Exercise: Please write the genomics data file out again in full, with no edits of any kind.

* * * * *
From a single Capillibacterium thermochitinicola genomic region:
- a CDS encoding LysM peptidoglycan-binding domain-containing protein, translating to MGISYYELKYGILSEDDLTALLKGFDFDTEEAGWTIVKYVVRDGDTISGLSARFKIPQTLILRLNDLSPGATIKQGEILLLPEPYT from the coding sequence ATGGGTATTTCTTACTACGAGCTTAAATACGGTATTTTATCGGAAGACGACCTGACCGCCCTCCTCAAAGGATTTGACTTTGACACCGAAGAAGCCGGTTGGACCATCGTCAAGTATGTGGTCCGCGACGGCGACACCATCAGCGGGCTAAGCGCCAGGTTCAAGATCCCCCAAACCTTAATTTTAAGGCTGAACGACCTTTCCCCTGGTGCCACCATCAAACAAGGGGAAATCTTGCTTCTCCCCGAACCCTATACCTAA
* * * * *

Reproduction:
From a single Capillibacterium thermochitinicola genomic region:
- a CDS encoding LysM peptidoglycan-binding domain-containing protein, translating to MGISYYELKYGILSEDDLTALLKGFDFDTEEAGWTIVKYVVRDGDTISGLSARFKIPQTLILRLNDLSPGATIKQGEILLLPEPYT from the coding sequence ATGGGTATTTCTTACTACGAGCTTAAATACGGTATTTTATCGGAAGACGACCTGACCGCCCTCCTCAAAGGATTTGACTTTGACACCGAAGAAGCCGGTTGGACCATCGTCAAGTATGTGGTCCGCGACGGCGACACCATCAGCGGGCTAAGCGCCAGGTTCAAGATCCCCCAAACCTTAATTTTAAGGCTGAACGACCTTTCCCCTGGTGCCACCATCAAACAAGGGGAAATCTTGCTTCTCCCCGAACCCTATACCTAA